Sometimes the best management education comes from the least likely of lesson plans.
Everything Dave Hegan knows about entrepreneurship dates back to a single brilliant 200-yard shot on the 18th hole. Chad Christofferson learned from trying to convert Buddhists to Mormonism. And Jerry May studied the hard way -- in bankruptcy court.
There's more than one way to teach yourself how to build a company. Sure, you can go get an M.B.A. or take leadership seminars -- even read business magazines. Or you can do what these Inc 500 CEOs did: apply what you've learned from life.
VITALS: Dave Hegan, president, Majac Steel (#337), a steel-processing company in East Chicago, Ind. CURRICULUM: Golf BACKGROUND: In the late 1980s, Hegan was, by his own account, a spectacularly unsuccessful burglar-alarm salesman, consistently ranking dead last in weekly sales. He fared better on the back nine. An avid golfer since grade school, he still competed as a part-time pro. WHAT HE LEARNED: During a 1988 game, Hegan told a partner precisely how he planned to get on the 18th green: hit the ball 200 yards, curve it 40 yards from left to right, and drop it about six feet from the hole. Then he did exactly that. Astonished, his colleague demanded to. know his secret. "I said, 'I practiced for years. I trained. I had in my mind's eye what I was trying to do,' " Hegan recalls. "And that's when it hit me: That's how the great salesmen do it. They practice. They train. I realized that if I worked as hard at selling as I did at golf, I'd never look back." Hegan left the course and started two years of self-directed sales training. He read books, listened to tapes, and attended seminars. Within two months Hegan was heading his group in sales. HOW HE APPLIES IT: Although Majac employs 25 people, it has only one salesperson: Hegan. Hegan says he's still selling to keep his skills sharp. "You have to turn pro," he says. "You have to train; you have to work at it." Apparently, the effort paid off. Majac's revenues have grown by 878% since 1996.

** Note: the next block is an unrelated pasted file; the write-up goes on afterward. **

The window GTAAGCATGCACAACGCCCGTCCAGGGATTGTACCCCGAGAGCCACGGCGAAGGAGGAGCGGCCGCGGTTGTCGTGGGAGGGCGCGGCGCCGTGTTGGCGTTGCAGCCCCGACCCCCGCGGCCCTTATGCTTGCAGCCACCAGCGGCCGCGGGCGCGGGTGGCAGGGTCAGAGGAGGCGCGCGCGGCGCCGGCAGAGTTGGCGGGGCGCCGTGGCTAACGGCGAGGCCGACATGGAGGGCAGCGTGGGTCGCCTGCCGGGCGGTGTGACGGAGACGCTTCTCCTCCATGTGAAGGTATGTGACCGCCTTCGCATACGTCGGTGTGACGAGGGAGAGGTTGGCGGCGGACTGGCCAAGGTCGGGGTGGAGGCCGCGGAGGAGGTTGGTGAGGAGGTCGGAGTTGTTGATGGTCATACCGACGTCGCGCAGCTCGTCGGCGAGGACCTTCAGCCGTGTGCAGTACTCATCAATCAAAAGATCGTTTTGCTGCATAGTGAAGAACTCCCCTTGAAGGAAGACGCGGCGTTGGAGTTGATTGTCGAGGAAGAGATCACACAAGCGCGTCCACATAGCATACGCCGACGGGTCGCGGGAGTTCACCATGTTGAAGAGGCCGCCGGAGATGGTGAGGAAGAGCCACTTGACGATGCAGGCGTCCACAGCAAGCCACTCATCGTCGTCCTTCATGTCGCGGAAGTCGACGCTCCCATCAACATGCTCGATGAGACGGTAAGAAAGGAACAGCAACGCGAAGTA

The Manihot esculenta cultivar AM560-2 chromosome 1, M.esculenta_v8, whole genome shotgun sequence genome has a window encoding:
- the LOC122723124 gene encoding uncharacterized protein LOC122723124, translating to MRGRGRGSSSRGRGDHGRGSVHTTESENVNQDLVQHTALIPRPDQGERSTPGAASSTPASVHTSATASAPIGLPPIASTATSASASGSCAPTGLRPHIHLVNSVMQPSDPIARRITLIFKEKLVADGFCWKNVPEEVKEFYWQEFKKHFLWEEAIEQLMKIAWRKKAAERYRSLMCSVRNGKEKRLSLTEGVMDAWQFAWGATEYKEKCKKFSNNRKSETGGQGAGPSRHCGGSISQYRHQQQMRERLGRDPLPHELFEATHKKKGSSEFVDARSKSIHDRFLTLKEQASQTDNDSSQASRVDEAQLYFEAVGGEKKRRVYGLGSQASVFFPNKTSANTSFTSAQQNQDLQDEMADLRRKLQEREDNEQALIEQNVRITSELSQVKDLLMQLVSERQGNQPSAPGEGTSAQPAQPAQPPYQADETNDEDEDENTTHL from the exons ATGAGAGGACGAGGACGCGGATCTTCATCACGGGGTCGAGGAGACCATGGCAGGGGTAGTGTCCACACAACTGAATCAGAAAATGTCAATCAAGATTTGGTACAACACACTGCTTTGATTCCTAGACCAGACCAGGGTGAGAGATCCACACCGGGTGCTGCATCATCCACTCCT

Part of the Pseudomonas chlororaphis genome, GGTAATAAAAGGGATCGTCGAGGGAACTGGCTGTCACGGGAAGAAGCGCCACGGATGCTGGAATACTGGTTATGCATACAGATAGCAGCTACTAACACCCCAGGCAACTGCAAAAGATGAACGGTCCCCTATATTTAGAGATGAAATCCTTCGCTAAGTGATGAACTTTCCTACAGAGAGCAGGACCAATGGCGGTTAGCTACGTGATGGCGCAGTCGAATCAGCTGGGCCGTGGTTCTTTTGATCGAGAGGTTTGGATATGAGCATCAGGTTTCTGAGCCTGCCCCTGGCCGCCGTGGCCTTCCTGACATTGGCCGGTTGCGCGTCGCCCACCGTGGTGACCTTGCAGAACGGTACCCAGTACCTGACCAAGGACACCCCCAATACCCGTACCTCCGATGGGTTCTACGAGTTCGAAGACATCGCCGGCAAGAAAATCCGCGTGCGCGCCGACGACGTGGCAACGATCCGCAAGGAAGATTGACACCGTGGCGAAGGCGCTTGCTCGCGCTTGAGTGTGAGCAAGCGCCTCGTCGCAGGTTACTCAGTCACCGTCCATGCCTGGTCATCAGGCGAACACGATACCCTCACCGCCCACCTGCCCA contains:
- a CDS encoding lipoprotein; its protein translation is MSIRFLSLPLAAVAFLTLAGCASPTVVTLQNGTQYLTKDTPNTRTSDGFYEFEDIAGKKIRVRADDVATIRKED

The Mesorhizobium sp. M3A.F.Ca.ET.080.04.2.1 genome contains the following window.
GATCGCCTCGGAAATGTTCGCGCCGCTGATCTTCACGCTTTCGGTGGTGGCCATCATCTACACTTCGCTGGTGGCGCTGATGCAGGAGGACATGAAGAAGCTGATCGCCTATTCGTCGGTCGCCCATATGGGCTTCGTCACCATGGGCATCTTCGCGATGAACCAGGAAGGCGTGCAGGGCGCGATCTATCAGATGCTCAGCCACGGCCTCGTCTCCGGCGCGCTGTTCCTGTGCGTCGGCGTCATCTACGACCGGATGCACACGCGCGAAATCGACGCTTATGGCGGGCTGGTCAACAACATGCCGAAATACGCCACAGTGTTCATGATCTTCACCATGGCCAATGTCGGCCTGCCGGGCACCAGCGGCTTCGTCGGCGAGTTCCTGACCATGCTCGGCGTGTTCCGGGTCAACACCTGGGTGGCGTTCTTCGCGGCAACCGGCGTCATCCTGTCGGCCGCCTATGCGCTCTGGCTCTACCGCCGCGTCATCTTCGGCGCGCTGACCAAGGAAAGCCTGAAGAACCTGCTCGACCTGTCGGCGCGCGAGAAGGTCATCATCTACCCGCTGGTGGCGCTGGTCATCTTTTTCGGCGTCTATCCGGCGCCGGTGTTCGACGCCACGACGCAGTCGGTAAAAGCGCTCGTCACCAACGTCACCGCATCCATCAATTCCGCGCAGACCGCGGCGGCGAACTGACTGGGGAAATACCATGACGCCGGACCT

BEHIND THE BAR: Anthony Baynes of Extra Mile Transportation cut his entrepreneurial chops while mixing martinis.
VITALS: Anthony Baynes, CEO, Extra Mile Transportation (#454), a transportation-logistics company in Buffalo CURRICULUM: Bartending BACKGROUND: In the 1970s, Baynes's cousin opened Mulligan's, a nightclub that quickly became "the Studio 54 of Buffalo," Baynes says. Regulars included Miramax Films cochairman Harvey Weinstein, then a local concert promoter, and O.J. Simpson, then a Buffalo Bills running back. Baynes, initially a busboy, moved up to bartender. WHAT HE LEARNED: People skills. Baynes, who was exceptionally shy, watched his gregarious club-owner cousin mingle, seemingly effortlessly, with hundreds of customers every night. As he poured drinks, Baynes imitated what he'd seen until he could converse easily and naturally. (His secret: "Compliment people. Ask them about themselves.") HOW HE APPLIES IT: These days Baynes, who founded his logistics company in 1995, can talk with anybody about anything. "I can have lunch with the governor and not be intimidated," says Baynes. He modeled his company's culture after the nightclub's, hiring only people who seem likely to genuinely care about their colleagues. "You can teach somebody the job," Baynes says, "but you can't teach somebody to have a heart."